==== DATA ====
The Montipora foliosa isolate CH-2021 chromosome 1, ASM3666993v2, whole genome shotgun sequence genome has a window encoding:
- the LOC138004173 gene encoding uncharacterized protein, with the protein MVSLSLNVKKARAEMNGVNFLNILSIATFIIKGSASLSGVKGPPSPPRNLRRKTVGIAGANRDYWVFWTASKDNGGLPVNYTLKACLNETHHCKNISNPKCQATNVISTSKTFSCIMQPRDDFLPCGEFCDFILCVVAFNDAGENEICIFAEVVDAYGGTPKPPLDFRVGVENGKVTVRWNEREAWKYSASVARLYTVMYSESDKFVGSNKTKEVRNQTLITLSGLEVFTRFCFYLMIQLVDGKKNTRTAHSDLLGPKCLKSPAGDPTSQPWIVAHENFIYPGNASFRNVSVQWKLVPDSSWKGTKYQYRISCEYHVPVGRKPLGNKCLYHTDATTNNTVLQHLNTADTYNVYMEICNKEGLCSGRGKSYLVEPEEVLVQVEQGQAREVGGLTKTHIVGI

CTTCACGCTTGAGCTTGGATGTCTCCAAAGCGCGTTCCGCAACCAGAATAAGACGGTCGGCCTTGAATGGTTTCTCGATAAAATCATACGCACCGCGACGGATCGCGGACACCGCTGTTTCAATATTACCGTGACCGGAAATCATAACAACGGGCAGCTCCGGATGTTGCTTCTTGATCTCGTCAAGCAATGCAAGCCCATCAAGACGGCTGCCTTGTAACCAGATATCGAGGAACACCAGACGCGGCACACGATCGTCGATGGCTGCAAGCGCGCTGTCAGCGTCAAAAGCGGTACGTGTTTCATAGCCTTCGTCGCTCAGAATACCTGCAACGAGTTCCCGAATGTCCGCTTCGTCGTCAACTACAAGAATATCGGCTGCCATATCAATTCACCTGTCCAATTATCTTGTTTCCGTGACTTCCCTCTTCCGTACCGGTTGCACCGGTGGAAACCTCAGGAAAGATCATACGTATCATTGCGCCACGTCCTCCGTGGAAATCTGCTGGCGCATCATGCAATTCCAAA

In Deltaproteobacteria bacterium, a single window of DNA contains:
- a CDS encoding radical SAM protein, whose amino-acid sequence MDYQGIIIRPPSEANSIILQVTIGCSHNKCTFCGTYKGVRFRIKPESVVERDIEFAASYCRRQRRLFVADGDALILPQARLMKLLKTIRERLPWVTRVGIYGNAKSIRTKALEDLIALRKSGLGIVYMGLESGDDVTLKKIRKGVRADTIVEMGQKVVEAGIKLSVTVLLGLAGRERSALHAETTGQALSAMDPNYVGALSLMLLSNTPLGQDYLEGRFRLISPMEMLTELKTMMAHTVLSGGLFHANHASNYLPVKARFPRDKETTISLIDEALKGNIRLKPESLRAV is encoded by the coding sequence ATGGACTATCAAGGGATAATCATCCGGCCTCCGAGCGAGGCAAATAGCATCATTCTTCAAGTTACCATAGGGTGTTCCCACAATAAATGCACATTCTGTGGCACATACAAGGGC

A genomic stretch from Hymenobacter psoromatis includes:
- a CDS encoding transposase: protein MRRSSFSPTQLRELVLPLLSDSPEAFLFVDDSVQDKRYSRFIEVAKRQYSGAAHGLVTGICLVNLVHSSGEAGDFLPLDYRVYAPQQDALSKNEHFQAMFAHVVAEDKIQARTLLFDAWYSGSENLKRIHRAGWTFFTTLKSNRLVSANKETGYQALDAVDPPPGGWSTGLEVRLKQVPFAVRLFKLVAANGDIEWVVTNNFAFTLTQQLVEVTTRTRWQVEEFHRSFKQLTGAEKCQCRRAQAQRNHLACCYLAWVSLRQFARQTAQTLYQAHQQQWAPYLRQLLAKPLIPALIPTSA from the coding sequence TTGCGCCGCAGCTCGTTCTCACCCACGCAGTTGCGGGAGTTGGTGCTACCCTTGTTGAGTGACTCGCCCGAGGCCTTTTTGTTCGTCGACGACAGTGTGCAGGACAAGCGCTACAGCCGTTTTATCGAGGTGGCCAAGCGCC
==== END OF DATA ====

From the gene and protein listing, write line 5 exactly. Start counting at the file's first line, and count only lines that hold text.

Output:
- a CDS encoding radical SAM protein, whose amino-acid sequence MDYQGIIIRPPSEANSIILQVTIGCSHNKCTFCGTYKGVRFRIKPESVVERDIEFAASYCRRQRRLFVADGDALILPQARLMKLLKTIRERLPWVTRVGIYGNAKSIRTKALEDLIALRKSGLGIVYMGLESGDDVTLKKIRKGVRADTIVEMGQKVVEAGIKLSVTVLLGLAGRERSALHAETTGQALSAMDPNYVGALSLMLLSNTPLGQDYLEGRFRLISPMEMLTELKTMMAHTVLSGGLFHANHASNYLPVKARFPRDKETTISLIDEALKGNIRLKPESLRAV is encoded by the coding sequence ATGGACTATCAAGGGATAATCATCCGGCCTCCGAGCGAGGCAAATAGCATCATTCTTCAAGTTACCATAGGGTGTTCCCACAATAAATGCACATTCTGTGGCACATACAAGGGC